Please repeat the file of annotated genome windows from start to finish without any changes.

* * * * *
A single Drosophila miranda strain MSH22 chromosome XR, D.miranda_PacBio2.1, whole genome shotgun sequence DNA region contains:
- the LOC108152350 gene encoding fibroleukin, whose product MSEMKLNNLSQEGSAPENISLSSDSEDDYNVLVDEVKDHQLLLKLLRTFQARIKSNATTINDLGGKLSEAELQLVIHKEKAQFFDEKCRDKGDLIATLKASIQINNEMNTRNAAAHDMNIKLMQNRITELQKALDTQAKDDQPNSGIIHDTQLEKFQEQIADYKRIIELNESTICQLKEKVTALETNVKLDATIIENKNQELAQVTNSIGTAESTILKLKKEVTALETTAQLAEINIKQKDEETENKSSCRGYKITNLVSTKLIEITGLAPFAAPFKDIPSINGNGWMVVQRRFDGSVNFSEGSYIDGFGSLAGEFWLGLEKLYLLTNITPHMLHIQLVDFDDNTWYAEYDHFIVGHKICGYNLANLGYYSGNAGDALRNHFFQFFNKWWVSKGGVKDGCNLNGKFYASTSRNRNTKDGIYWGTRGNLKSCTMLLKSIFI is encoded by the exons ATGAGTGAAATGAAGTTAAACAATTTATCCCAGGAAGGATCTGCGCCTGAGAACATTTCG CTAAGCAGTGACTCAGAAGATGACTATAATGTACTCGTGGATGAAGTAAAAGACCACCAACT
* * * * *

A single Drosophila miranda strain MSH22 chromosome XR, D.miranda_PacBio2.1, whole genome shotgun sequence DNA region contains:
- the LOC108152350 gene encoding fibroleukin, whose product MSEMKLNNLSQEGSAPENISLSSDSEDDYNVLVDEVKDHQLLLKLLRTFQARIKSNATTINDLGGKLSEAELQLVIHKEKAQFFDEKCRDKGDLIATLKASIQINNEMNTRNAAAHDMNIKLMQNRITELQKALDTQAKDDQPNSGIIHDTQLEKFQEQIADYKRIIELNESTICQLKEKVTALETNVKLDATIIENKNQELAQVTNSIGTAESTILKLKKEVTALETTAQLAEINIKQKDEETENKSSCRGYKITNLVSTKLIEITGLAPFAAPFKDIPSINGNGWMVVQRRFDGSVNFSEGSYIDGFGSLAGEFWLGLEKLYLLTNITPHMLHIQLVDFDDNTWYAEYDHFIVGHKICGYNLANLGYYSGNAGDALRNHFFQFFNKWWVSKGGVKDGCNLNGKFYASTSRNRNTKDGIYWGTRGNLKSCTMLLKSIFI is encoded by the exons ATGAGTGAAATGAAGTTAAACAATTTATCCCAGGAAGGATCTGCGCCTGAGAACATTTCG CTAAGCAGTGACTCAGAAGATGACTATAATGTACTCGTGGATGAAGTAAAAGACCACCAACT